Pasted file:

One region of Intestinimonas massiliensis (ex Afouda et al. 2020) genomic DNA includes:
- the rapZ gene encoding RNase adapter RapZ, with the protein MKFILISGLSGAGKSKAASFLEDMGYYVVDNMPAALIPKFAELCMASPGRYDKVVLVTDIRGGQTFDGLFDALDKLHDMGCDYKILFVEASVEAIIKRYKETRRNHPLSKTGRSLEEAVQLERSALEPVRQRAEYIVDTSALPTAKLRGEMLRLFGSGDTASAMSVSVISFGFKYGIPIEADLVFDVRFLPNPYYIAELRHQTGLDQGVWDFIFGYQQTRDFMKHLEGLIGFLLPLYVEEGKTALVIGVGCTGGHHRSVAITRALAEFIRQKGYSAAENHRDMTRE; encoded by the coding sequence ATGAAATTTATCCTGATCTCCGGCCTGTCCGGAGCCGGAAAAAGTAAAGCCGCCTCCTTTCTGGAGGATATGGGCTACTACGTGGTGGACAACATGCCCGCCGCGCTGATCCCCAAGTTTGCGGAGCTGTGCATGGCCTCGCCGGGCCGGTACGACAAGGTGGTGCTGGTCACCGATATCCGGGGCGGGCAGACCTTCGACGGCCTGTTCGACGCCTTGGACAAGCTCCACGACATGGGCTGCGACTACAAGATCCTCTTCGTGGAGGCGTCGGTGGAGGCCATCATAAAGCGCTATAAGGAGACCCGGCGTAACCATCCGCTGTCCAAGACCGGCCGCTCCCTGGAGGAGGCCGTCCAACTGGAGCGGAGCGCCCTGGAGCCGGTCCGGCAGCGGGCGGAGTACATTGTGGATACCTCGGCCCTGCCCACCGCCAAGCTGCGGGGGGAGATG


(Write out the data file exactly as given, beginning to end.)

One region of Intestinimonas massiliensis (ex Afouda et al. 2020) genomic DNA includes:
- the rapZ gene encoding RNase adapter RapZ, with the protein MKFILISGLSGAGKSKAASFLEDMGYYVVDNMPAALIPKFAELCMASPGRYDKVVLVTDIRGGQTFDGLFDALDKLHDMGCDYKILFVEASVEAIIKRYKETRRNHPLSKTGRSLEEAVQLERSALEPVRQRAEYIVDTSALPTAKLRGEMLRLFGSGDTASAMSVSVISFGFKYGIPIEADLVFDVRFLPNPYYIAELRHQTGLDQGVWDFIFGYQQTRDFMKHLEGLIGFLLPLYVEEGKTALVIGVGCTGGHHRSVAITRALAEFIRQKGYSAAENHRDMTRE; encoded by the coding sequence ATGAAATTTATCCTGATCTCCGGCCTGTCCGGAGCCGGAAAAAGTAAAGCCGCCTCCTTTCTGGAGGATATGGGCTACTACGTGGTGGACAACATGCCCGCCGCGCTGATCCCCAAGTTTGCGGAGCTGTGCATGGCCTCGCCGGGCCGGTACGACAAGGTGGTGCTGGTCACCGATATCCGGGGCGGGCAGACCTTCGACGGCCTGTTCGACGCCTTGGACAAGCTCCACGACATGGGCTGCGACTACAAGATCCTCTTCGTGGAGGCGTCGGTGGAGGCCATCATAAAGCGCTATAAGGAGACCCGGCGTAACCATCCGCTGTCCAAGACCGGCCGCTCCCTGGAGGAGGCCGTCCAACTGGAGCGGAGCGCCCTGGAGCCGGTCCGGCAGCGGGCGGAGTACATTGTGGATACCTCGGCCCTGCCCACCGCCAAGCTGCGGGGGGAGATG